Central to understanding a build is having an overview of what happened through time. The Build Explorer is a core element of C++ Build Insights that we designed for this purpose. Drag it from the Graph Explorer panel on the left onto the main analysis window in WPA. Use it to diagnose parallelism issues, detect bottlenecks, and determine if your build is dominated by parsing, code generation, or linking.

 

Gif showing the tool in action

 

A thousand scoffs for the thousand cuts: aggregated statistics

The most insidious of build time problems are the ones that strike you little by little until the damage is so large that you wonder what hit you. A common example is the repetitive parsing of the same header file due to its inclusion in many translation units. Each inclusion may not have a large impact by itself but may have devastating effects on build times when combined with others. C++ Build Insights provides aggregated statistics to assist you in warding off such threats. An example of this capability is illustrated below, where file parsing statistics are aggregated over an entire build to determine the most time-consuming headers. To view this information for your build, choose the Files view from the Graph Explorer panel on the left in WPA. Drag it to the analysis window.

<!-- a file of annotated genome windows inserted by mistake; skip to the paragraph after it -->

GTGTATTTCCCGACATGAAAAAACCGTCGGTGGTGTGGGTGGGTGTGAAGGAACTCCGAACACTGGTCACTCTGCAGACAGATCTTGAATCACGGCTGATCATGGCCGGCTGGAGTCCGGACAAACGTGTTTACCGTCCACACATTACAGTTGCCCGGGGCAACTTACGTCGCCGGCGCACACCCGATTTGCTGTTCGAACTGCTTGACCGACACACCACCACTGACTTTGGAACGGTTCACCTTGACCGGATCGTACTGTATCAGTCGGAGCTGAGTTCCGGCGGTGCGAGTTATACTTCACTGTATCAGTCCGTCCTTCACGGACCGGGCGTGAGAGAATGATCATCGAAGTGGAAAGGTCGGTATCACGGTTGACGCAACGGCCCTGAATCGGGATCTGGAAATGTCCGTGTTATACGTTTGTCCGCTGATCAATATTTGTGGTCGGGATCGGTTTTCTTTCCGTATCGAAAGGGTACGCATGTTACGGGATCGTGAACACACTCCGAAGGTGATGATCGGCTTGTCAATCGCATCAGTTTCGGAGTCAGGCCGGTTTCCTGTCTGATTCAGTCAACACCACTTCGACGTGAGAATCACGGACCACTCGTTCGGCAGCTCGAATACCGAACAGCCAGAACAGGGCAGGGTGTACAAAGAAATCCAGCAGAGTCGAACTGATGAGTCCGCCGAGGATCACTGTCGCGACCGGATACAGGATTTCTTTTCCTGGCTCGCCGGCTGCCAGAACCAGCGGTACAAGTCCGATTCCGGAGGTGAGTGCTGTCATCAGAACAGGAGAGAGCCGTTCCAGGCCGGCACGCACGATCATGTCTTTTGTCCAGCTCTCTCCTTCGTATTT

Analysis window showing the number of times a header was included and the accumulative time it took.

 

What information can you get?

With C++ Build Insights, expect to be able to obtain the following information for all your compiler and linker invocations.

For the front-end: Overall front-end time, individual files parsing time. For the back-end: overall back-end time, function optimization time, whole program analysis time, code generation thread time, whole program analysis thread time. For the general compiler: overall compiler time, command line, inputs/outputs, working directory, tool path. For the general linker: overall linker time, pass 1 time, pass 2 time, link-time code generation time, command line, inputs/outputs, working directory, tool path.

Tell us what you think!

Download your copy of the latest Visual Studio 2019, and get started with C++ Build Insights today! For a complete set of documentation, see the Get started with C++ Build Insights page.

In this article, we shared two features with you, but there is much more to come! Stay tuned for more blog posts detailing specific ways in which you can use C++ Build Insights to improve your builds.

We look forward to hearing from you on how you used vcperf and WPA to understand and optimize your builds. Are there any other pieces of information you would like to be able to get from C++ Build Insights? Tell us what you think in the comments below. You can also get in touch with us at visualcpp@microsoft.com, or on Twitter @VisualC.

33 comments

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  • Avatar
    Alf P. Steinbach